A: Social Security Administration (SSA) regulations require that a successful applicant for disability benefits must be completely disabled. (However, persons over the age of 50 often qualify even if they are able to do some other work). This is unlike some other programs and insurance policies that assist partially disabled persons. The disability must be a physical or mental impairment that is expected to last at least one year (or has already lasted one year) or will result in the applicant’s death. This does not mean, however, that the applicant has to be permanently disabled.
A: If your application is denied, you may appeal the decision. There are several levels of appeal: reconsideration of your claim; a hearing with an administrative law judge (ALJ); review by the Appeals Council; and review by the federal district court. You have a limited time in which to file the appeals, however. The advice and assistance of an attorney can help you make a stronger case during the appeals process.
A: The Social Security Administration (SSA) says that you must not be able to perform “substantial gainful activity,” which means the type of activity a person normally does for pay or profit. If your monthly earnings are below a certain amount (which SSA sets every year), however, you will not be considered to be performing substantial gainful activity. If you are receiving disability benefits but wish to try working, you can take part in nine months’ worth of a work trial period, during which SSA will not stop your benefits if you are still disabled.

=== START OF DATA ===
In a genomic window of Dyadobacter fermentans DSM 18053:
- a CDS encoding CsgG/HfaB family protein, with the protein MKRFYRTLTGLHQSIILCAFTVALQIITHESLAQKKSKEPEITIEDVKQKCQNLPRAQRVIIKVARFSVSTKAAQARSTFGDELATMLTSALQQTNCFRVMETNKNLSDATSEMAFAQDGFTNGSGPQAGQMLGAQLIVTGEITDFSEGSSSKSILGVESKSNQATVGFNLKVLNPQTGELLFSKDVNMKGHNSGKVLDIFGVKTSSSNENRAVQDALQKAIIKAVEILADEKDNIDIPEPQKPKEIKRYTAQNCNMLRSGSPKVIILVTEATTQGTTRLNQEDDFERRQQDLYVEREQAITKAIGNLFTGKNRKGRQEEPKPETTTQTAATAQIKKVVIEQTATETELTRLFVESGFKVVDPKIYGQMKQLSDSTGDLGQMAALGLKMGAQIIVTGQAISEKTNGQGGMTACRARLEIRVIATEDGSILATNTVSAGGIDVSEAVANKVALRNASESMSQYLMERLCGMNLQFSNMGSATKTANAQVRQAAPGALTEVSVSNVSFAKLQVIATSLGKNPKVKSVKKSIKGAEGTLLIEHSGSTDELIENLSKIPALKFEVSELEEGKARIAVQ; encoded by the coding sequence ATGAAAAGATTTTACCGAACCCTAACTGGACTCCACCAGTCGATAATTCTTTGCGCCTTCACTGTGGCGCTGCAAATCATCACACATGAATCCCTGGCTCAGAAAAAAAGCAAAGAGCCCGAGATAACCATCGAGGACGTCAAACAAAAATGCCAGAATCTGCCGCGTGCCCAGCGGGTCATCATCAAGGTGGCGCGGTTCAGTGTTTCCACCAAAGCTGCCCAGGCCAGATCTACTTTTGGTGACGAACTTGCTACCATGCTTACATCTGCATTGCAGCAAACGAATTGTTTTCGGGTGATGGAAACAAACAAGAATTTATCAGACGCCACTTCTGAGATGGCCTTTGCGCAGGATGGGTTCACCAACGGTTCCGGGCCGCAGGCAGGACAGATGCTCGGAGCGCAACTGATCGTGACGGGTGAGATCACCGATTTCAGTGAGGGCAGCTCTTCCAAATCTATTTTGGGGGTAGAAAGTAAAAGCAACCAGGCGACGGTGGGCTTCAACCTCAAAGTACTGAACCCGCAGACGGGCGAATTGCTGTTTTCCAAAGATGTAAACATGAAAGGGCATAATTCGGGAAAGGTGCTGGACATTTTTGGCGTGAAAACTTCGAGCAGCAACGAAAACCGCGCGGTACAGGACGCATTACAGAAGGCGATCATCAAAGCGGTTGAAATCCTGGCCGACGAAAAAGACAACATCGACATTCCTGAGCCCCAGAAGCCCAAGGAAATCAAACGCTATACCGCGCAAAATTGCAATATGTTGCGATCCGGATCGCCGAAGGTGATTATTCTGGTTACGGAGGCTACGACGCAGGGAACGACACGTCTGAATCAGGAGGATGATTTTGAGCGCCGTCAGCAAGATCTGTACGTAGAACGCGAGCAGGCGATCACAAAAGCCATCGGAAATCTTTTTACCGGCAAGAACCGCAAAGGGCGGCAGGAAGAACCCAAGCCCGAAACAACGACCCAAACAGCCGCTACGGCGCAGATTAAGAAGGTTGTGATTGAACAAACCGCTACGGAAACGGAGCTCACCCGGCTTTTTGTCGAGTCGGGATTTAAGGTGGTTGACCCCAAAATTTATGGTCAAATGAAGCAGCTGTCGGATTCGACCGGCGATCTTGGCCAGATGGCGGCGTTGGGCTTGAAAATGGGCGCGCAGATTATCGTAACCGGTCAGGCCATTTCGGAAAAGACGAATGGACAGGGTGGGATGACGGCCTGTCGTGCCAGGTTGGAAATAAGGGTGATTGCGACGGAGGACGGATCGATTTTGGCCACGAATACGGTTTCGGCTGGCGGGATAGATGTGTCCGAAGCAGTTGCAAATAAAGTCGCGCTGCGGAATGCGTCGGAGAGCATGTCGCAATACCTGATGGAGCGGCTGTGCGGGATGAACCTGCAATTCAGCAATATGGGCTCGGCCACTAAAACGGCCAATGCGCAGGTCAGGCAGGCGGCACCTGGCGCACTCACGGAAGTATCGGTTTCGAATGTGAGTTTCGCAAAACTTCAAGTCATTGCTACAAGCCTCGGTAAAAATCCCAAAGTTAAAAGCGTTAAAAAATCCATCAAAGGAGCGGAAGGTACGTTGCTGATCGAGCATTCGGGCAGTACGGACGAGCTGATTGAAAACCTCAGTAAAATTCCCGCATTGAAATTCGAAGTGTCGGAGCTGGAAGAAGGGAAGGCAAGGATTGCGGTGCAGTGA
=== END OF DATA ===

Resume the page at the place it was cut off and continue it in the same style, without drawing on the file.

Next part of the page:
A: Yes. To receive Social Security Disability benefits, you must have both a disability and a sufficient work history. The required work history depends on your age when your disability began; you must have worked for a certain number of years. Your work also must be recent enough to qualify.
A: No. Your disability benefit will be based on your earnings history, not the specific nature of your disability.
A: The Social Security Disability Insurance (SSDI) and Supplemental Security Income (SSI) programs are both run by the Social Security Administration (SSA). SSDI provides benefits to people who are unable to work because of their disabilities. To be eligible, applicants must have a qualifying work history and be disabled or blind. SSI is a needs-based program. To be eligible for SSI, applicants must have limited income and resources and be aged, disabled or blind.
A: Benefits typically are paid beginning in the sixth month after the disability started. The application and decision process may take a long time, so it is best to apply for disability benefits as soon as you become disabled.